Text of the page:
Durham County also amended its discrimination laws in January 2021. The ban applies to Durham County employers and contractors with one or more employees. It does not include the federal government, the state or other governmental entities. The law took effect in July.

The Greensboro, North Carolina city council also banned hair discrimination in January 2021.

North Carolina students report hair bias

Some lawmakers said stories of students being forced to change their hairstyles to attend school or participate in sports caused them to support the legislation.

A 16-year-old Black softball player in North Carolina said an umpire told her that the beads in her hair violated the rules and that she would have to remove them to continue playing. In another instance, a 6-year-old African American student was reportedly told she couldn’t play in a North Carolina soccer game because her hair clips violated the rules.

“Black students are disciplined at a rate four times higher than any other racial or ethnic group, and research has found that 70 percent of all suspension disciplines are discretionary, many stemming from dress code violations that include hairstyles,” Congresswoman Watson Coleman said in a statement.

States and cities embrace the Crown Act

North Carolina isn’t the only state taking action against hair bias.

Oregon also has a ban on hair discrimination going into effect on January 1, 2022. Discrimination based on hair type and styles, including braids, locs, and twists will be prohibited. Public and private employers with one or more employees, including educational settings, must comply.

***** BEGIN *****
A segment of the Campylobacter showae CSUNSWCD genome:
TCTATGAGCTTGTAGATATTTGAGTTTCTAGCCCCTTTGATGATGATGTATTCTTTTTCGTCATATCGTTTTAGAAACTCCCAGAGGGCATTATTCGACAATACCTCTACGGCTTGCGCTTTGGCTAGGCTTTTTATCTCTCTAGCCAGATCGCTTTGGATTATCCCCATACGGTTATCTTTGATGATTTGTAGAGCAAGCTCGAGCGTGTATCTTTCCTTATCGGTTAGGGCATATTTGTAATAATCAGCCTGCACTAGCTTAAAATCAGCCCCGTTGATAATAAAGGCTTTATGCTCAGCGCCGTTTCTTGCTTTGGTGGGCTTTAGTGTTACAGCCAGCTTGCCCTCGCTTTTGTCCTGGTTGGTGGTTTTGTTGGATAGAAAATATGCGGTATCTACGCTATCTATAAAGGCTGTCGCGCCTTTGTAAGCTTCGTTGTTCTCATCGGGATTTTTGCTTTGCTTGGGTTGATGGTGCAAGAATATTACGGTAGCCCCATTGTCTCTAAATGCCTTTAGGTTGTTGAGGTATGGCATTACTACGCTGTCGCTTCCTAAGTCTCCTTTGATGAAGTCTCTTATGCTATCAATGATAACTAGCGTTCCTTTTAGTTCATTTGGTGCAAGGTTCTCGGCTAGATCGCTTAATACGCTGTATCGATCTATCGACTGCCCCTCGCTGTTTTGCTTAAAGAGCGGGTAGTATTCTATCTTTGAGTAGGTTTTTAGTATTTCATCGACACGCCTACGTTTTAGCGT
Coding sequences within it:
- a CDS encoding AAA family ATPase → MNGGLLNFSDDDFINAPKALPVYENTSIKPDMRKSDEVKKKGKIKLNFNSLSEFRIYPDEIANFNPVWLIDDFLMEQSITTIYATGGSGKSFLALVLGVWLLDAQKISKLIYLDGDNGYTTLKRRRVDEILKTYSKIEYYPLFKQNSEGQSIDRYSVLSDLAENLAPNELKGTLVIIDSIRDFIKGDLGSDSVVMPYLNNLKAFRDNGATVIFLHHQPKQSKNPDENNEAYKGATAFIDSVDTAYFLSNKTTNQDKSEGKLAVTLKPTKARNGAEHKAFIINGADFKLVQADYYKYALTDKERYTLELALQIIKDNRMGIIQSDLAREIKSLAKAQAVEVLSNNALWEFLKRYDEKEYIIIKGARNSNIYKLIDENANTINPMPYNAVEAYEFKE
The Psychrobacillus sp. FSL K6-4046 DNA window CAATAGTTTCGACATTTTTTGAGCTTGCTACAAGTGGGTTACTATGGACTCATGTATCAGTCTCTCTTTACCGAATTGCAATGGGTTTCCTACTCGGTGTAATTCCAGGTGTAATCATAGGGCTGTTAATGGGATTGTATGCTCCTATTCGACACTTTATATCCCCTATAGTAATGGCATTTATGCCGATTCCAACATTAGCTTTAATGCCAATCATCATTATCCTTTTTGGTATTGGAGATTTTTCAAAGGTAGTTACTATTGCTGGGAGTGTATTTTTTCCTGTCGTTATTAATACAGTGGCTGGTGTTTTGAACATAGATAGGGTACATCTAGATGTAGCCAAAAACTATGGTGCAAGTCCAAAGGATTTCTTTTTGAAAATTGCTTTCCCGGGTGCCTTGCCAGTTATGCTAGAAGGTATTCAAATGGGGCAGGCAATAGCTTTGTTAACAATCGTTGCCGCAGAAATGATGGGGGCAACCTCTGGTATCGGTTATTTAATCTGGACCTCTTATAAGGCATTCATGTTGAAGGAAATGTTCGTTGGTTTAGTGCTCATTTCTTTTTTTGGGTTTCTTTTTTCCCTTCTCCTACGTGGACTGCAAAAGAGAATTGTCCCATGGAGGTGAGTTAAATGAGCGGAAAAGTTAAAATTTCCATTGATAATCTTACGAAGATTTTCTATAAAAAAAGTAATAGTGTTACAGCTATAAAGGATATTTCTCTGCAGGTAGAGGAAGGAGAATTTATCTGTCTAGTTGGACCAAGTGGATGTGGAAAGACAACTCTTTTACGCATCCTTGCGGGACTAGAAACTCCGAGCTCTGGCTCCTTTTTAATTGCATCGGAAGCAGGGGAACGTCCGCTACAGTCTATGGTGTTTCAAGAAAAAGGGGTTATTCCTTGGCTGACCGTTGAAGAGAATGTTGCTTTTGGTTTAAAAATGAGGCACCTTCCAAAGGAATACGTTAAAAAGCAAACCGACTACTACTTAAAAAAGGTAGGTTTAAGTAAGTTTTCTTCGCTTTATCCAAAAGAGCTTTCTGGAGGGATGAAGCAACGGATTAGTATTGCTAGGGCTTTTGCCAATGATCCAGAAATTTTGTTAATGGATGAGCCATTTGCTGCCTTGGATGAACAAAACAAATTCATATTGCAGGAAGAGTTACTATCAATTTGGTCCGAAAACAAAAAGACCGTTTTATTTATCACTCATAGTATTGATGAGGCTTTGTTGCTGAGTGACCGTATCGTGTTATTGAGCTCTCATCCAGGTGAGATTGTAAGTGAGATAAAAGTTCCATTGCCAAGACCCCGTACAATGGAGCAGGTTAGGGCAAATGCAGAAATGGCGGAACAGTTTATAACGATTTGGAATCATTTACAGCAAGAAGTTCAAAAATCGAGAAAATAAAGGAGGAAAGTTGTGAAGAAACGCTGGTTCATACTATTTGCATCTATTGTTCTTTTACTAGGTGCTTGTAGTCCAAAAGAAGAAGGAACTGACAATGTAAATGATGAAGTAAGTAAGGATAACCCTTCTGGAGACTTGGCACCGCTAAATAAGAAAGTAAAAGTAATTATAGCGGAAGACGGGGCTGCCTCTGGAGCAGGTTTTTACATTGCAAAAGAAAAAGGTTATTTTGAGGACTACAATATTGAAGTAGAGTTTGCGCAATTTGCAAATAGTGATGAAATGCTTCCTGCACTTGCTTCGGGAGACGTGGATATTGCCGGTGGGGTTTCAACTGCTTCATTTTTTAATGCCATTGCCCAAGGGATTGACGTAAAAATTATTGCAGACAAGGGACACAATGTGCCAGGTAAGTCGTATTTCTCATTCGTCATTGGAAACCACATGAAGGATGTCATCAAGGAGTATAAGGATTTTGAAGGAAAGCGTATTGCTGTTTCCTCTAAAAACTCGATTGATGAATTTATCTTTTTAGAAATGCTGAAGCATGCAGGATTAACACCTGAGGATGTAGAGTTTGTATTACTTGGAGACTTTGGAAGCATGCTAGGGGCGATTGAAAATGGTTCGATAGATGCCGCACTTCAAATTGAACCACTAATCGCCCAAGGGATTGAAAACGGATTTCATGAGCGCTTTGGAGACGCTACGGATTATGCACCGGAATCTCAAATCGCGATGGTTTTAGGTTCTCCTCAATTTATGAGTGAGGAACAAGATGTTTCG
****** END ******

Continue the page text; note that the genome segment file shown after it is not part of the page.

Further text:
Indeed, hair bias protections have spread have spread rapidly among the states since California first enacted a statewide ban that went into effect in January 2020. The Golden State law bans workplace policies against hairstyles that are “historically associated with race” as a type of racial discrimination.

The “Crown Act” laws address grooming policies in the workplace and schools that have a disparate impact on African-Americans.

Thirteen states — California, Colorado, Connecticut, Delaware, Maryland, Nebraska, Nevada, Oregon, Virginia, New Jersey, New Mexico, New York, Washington — have passed CROWN Act legislation, according to the NAACP Legal Defense and Educational Fund.

Beauty brand Dove, the National Urban League and several others joined forces to found the CROWN Coalition. The coalition has championed CROWN Act laws across the country.

A 2019 research study by Dove found that:

  • Black women are 50% more likely to be sent home from the workplace because of their hair
  • 80% of black women believe they must change their hair from its natural state to fit in at the office
  • Black women’s hair is 3 times more likely to be perceived as unprofessional

CROWN Act stalled in Congress

While state and local governments are taking definite steps to end hair bias, the federal government hasn’t been as swift. The U.S. House of Representatives approved the Crown Act last year but it stalled in the U.S. Senate. The bill was introduced again in both the U.S. House of Representatives and the U. S. Senate in March 2021 but hasn’t achieved a vote in either the House or the Senate.

The federal CROWN Act forbids discrimination based on hairstyle or texture “if that hair texture or that hairstyle is commonly associated with a particular race or natural origin.” The bill recognizes “Afros, Bantu knots, braids, cornrows, dreadlocks, and twists” as hairstyles predominantly worn by Black men and women.

Workplace grooming policies

The laws on hair bias discrimination are rapidly evolving. Multi-location employers should check local and state laws for compliance requirements. However, employers can mandate grooming and dress standards for safety reasons.

Bookmark(0)

No account yet? Register

Might also interest you